Posted By on Sun, Jan 29, 2017 at 9:00 AM


• FEST, FEST, FEST: The 2017 Jazz Fest lineup was announced. You people on Twitter had a few thoughts. And Aaron Neville is part of the just-announced French Quarter Fest lineup.

• COMING TO TOWN: Louis C.K. is coming to town this week for a couple of just-announced shows. The Pixies are coming later.

• LGBT NEWS: The LGBT Community Center is getting a new home. And a new eldercare group is launching a health care provider network for LGBT seniors.

• KRISPY KRUNCHY KING CAKE: Where you can eat king cake topped with crickets.

Lots more under the jump ...

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Wednesday, January 25, 2017

Landrieu, Brossett take on wage gap for women with new initiatives

Posted By on Wed, Jan 25, 2017 at 6:47 PM

Landrieu in 2012.
  • Landrieu in 2012.

In a Jan. 25 ceremony attended by pay equity advocates and outspoken women's rights champions State Sen. Karen Carter Peterson and State Rep. Helena Moreno, Mayor Mitch Landrieu signed an executive order designed to combat equal pay issues for women who are employees of the City of New Orleans. Though the order applies to just one segment of local working women, it speaks to a persistent regional problem: Louisiana is regularly recognized as the state with the largest pay gap for women, with women earning 65 cents on the dollar to men's earnings. The gap is larger for women of color, who earn as little as 48 cents on the dollar statewide.

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Monday, January 23, 2017

Landrieu calls for expanded surveillance, strict bar rules under citywide crime plan

Posted By on Mon, Jan 23, 2017 at 6:00 PM


A sweeping surveillance plan calls for 200 cameras throughout several New Orleans neighborhoods, while New Orleans bars will have to close their doors (but not close for the night) at 3 a.m. as a network of law enforcement tightens pedestrian traffic. The rules are part of a citywide plan from Mayor Mitch Landrieu with the cooperation of the New Orleans Police Department (NOPD), Gov. John Bel Edwards, the Louisiana State Police (LSP), the FBI and members of the New Orleans City Council.

The $40 million plan adds surveillance cameras to 20 "hotspots" through the city to be monitored by NOPD, as well as license plate readers at more than 100 intersections, "remote sensing technology" to detect weapons, and bomb-sniffing K-9 units. Bourbon Street will be pedestrian-only for major events and will go permanently pedestrian-only when the city finalizes a traffic plan, likely within four to six months. Bourbon Street will also have more lighting.

"When you go on Bourbon Street, everything you do will be seen," Landrieu said at a press conference Jan. 23.  "Do I need to let that sink in?"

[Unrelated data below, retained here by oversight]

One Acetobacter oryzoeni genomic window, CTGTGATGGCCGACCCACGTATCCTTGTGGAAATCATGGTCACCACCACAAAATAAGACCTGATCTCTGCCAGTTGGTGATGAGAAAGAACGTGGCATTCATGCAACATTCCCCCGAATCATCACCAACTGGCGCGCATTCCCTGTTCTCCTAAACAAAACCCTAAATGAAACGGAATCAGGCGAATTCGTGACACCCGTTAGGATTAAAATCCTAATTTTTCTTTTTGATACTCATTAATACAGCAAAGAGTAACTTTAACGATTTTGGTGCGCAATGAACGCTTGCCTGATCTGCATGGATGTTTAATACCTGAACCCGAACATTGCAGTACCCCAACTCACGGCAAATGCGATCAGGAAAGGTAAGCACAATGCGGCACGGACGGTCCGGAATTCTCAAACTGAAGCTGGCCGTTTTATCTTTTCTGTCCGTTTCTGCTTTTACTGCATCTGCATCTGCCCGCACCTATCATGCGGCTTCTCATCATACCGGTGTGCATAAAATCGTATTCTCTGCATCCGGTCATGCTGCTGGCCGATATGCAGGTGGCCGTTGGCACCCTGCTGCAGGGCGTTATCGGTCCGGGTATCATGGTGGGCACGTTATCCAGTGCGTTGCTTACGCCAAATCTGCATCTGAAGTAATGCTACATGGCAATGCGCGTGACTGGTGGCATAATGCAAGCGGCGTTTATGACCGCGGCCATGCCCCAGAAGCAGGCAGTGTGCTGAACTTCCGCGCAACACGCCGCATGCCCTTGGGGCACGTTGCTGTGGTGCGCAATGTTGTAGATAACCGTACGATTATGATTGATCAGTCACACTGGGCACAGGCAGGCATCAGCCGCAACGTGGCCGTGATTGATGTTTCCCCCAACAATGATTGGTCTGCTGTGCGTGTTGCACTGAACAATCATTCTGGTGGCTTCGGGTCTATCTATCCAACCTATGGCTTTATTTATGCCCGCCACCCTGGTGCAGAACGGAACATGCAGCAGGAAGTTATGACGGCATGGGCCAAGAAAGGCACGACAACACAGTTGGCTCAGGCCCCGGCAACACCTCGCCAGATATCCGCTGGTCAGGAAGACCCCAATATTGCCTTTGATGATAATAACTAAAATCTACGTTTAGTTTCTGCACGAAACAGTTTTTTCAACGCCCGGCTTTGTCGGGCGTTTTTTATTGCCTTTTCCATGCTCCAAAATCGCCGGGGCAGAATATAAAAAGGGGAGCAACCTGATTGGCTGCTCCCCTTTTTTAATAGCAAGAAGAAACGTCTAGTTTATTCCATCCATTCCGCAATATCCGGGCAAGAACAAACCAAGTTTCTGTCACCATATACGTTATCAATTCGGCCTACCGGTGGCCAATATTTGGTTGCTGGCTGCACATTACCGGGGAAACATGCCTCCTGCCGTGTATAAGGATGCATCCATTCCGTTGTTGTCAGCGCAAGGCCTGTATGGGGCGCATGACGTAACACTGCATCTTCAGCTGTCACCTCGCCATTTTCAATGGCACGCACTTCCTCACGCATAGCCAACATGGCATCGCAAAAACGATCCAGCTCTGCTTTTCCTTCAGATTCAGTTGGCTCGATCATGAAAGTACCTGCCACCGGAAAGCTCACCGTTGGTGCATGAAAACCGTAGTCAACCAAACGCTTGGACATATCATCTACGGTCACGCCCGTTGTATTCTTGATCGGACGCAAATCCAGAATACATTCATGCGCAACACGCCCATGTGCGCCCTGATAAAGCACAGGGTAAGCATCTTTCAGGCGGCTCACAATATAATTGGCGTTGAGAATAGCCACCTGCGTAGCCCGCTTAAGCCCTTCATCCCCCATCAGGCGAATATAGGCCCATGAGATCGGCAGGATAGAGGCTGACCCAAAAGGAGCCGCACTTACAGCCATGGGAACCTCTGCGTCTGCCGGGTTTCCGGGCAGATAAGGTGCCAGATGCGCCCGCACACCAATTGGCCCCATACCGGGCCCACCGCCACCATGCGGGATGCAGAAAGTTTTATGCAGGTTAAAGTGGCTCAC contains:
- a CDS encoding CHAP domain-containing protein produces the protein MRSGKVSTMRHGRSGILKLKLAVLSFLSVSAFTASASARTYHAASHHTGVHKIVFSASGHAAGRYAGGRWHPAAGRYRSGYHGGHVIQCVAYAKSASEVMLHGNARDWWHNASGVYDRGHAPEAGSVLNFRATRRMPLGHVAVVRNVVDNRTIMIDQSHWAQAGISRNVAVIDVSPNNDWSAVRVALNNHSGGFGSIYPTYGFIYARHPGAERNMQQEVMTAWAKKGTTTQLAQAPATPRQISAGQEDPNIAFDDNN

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Wednesday, January 18, 2017

New Orleans rental registry and inspections gets City Council support, but debate will continue

Posted By on Wed, Jan 18, 2017 at 7:30 PM

New Orleans City Councilmembers LaToya Cantrell and Jason Williams at a press conference outside City Hall before debate over a proposed rental registry.
  • New Orleans City Councilmembers LaToya Cantrell and Jason Williams at a press conference outside City Hall before debate over a proposed rental registry.

A program to register and inspect most rental units in the city will head to the New Orleans City Council, but councilmembers are likely to make changes to the measure in the coming weeks.

A 4-0 vote from the Council's Community Development Committee Jan. 18 sends the 15-page plan — an ordinance outlining the fees for rental unit registration and requirements for inspection — to the full Council for a vote, but councilmembers, residents and landlords raised several questions about how it'll work and whether there could be significant negative impacts to the city's affordable housing stock. "The bottom line is, our citizens deserve better," said District B Councilmember LaToya Cantrell, who co-authored the ordinance with At-Large Councilmember Jason Williams. "Housing that doesn’t meet quality standards impacts everybody."

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Friday, December 30, 2016

New Orleans to add 55 new speeding "traffic safety cameras" in early 2017

Posted By on Fri, Dec 30, 2016 at 12:49 PM

You'll see dozens more of these around New Orleans in 2017. - KEVIN ALLMAN
  • You'll see dozens more of these around New Orleans in 2017.

Something to add to your New Year's resolutions: Stop speeding — or at least keep an eye out for the 55 new "traffic safety cameras" that City Hall will be deploying in school zones in early 2017. That's almost a doubling of the current number of cameras, which total 66.

The additions were announced in October as part of the 2017 municipal budget and approved by the New Orleans City Council in November, and are expected to reap $5 million in revenue for the city. The rollout begins Jan. 9.

Revenue wasn't mentioned in the city's press release this morning, which stated that the goal of the new cameras was "to deter red light violations, reduce speeding violations, increase traffic situational awareness and reduce collision severity."